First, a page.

Whether it’s playing two versions of himself for a very unsettling moment of self-reckoning, or strapping up in harnesses for a mid-air tryst, filming superhero sex scenes has presented Starr with a whole new set of challenges and on-set experiences as an actor.
“When it came to shooting it, it was pretty surreal,” Starr said of his Episode 4 Homelander-on-Homelander sequence. “We had a great double that helped out a lot. Thankfully, he was an actor and he was really fantastic. That makes things much easier.”
Equally helpful was Starr’s years of experience playing twins on Outrageous Fortune, which aired in New Zealand from 2005 to 2010. “I knew exactly what I was in for and I knew how much work I needed to get into it,” Starr explained. “It was actually, when it came down to it, shooting it on the day was just a lot of fun. You just put a little bit of extra work in and do things from both sides. It was really fun, playing around with it and seeing what you can come up with, and then the tech wizards get ahold of it and the illusion is sold.”
But the sex scene with Stormfront was a whole different ball game — one that required rigorous choreography and intensive safety measures to pull off. “It was a pretty strange one,” Starr said. “I’ve done a bunch of sex scenes over the years and this was by far the least intimate and the most surreal.”
“Especially in this case, because there were so many stunts and so much crazy activity involved, it’s more like doing a fight scene or a ballet. It’s step by step,” he explained. “Everything’s gotta be in the right place. It’s not the most cliched romantic scene. There’s nothing stereotypical about it. The conversations were less about comfort levels and tone, and more about safety and harnesses and precautionary measures and visual effects, and things like that.”
And as you’d expect, it was also an extremely surreal sequence to film as an actor. “I was giggling like a child going, ‘What the fuck am I doing? How did I get here? I could have been a lawyer. What are we doing? This is insane.’ And not necessarily in that order,” Starr recalled. “Honestly, it is surreal. When we look at what we’re doing, there are elements of the show that are very serious and are really trying to make a social commentary, but some of this stuff is just pure tomfoolery and play. At times, you pinch yourself and go, ‘What are we doing? This is nuts.’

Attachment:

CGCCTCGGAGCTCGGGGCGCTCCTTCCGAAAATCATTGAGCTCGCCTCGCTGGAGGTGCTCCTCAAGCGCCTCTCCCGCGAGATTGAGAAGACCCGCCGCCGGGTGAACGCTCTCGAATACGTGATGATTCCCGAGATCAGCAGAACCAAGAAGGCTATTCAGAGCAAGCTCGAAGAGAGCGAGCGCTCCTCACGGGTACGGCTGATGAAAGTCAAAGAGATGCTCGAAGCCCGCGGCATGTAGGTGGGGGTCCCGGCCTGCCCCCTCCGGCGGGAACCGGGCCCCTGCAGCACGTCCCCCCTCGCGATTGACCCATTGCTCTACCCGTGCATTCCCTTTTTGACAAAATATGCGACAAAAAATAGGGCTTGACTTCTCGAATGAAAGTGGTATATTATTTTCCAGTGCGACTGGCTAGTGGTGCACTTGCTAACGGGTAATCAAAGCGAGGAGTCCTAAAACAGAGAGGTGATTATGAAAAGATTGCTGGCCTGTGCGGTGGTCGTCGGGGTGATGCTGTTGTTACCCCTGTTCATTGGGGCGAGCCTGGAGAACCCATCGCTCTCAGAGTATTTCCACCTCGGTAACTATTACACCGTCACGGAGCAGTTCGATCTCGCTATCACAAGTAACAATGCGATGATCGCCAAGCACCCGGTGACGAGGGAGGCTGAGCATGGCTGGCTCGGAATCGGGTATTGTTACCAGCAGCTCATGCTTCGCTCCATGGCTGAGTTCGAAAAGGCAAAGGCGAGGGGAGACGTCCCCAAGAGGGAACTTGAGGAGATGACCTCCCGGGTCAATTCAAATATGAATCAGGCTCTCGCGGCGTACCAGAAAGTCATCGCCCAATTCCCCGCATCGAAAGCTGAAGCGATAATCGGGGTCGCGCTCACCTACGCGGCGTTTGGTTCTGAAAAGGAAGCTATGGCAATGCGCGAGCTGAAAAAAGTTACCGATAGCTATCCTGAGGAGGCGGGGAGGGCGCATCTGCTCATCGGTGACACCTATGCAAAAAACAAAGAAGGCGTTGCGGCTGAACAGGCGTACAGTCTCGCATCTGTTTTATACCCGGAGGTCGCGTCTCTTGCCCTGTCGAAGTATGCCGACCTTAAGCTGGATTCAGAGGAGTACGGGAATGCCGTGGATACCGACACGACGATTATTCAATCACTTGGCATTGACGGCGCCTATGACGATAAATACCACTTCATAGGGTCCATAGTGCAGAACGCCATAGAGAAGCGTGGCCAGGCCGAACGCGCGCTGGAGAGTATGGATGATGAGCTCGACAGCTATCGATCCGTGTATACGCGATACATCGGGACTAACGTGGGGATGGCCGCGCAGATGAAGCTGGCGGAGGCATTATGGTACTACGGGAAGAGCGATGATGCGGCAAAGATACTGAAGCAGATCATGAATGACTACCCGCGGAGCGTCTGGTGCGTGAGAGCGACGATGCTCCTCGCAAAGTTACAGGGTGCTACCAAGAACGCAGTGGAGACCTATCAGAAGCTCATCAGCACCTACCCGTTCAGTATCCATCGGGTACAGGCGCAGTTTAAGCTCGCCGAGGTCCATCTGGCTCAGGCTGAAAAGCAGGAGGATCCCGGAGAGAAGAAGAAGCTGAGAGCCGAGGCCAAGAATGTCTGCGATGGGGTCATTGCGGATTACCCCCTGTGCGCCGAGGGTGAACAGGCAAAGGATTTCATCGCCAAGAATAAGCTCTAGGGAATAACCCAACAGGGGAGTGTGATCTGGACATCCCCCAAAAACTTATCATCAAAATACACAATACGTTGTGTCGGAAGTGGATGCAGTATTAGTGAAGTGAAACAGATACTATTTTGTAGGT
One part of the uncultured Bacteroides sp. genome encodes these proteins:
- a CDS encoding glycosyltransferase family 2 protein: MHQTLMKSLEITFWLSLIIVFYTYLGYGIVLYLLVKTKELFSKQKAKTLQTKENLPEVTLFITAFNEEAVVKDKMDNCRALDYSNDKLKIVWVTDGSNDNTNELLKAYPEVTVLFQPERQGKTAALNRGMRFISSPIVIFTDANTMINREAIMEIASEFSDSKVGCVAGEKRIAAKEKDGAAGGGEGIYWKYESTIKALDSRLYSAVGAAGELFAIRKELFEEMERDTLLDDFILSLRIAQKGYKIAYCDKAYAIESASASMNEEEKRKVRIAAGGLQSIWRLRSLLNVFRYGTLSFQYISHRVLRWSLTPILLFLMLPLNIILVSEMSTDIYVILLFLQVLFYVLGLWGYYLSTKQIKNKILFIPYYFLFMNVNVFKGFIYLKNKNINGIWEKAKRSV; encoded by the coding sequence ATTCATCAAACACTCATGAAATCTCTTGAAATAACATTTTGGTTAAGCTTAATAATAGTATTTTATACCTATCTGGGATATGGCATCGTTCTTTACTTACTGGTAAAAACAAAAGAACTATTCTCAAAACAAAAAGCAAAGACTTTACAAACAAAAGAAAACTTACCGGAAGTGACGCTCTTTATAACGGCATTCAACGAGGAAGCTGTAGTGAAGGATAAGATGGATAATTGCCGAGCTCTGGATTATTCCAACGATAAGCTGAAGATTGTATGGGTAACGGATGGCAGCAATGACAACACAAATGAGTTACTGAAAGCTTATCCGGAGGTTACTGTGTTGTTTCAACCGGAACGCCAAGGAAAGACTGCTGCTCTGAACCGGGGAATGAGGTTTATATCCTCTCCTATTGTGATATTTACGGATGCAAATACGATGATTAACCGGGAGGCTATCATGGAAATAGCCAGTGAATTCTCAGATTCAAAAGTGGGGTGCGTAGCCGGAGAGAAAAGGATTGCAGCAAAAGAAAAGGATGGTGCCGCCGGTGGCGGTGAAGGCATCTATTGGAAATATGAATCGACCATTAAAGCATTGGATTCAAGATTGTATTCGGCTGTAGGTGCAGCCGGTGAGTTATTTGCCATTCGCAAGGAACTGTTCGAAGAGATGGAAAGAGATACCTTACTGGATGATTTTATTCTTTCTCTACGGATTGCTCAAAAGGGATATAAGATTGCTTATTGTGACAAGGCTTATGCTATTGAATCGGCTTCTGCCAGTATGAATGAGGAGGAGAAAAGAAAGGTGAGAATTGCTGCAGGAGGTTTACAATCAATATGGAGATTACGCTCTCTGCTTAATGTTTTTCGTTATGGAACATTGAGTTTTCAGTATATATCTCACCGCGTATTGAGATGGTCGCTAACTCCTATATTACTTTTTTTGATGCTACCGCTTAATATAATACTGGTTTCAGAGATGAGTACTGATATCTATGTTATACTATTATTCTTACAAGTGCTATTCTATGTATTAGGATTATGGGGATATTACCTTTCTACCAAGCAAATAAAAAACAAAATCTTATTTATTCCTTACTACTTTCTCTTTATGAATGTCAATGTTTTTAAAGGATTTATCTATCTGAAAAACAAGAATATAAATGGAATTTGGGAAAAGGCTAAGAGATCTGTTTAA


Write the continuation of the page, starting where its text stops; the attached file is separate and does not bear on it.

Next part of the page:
“And definitely that scene was one of those moments when I believe that Aya and I were harnessed, and making out in harnesses, which is actually really difficult. We were meant to be having sex in the middle of the air when a mirror ball drops. It was a very tricky shot to get. We had to be slowly spinning. Everything that could go wrong, went wrong, and we just started giggling and wasted one of the chandeliers. We couldn’t stop laughing and Eric was a little grumpy because we wasted a very significant and expensive prop. It was that thing where it’s so ridiculous that all we could do is sit in our very uncomfortable harnesses, 10 feet off the ground, and giggle.”
As strange as it was to film (and to watch), it certainly makes it clear that Homelander has met his physical match in Stormfront. But has he finally found the love he’s been so desperately looking for? He may not share all of her views, but as Starr explains, that might not exactly be a dealbreaker.
“Homelander is an equal opportunity hater, but there are a few sides to Stormfront that he’s prepared to overlook because he’s so narcissistic and selfish and needy that he’s not going to worry about a few excesses when he gets what he wants.”
The Boys is now streaming on Amazon, and you can get all caught up with our full Episode 5 recap here.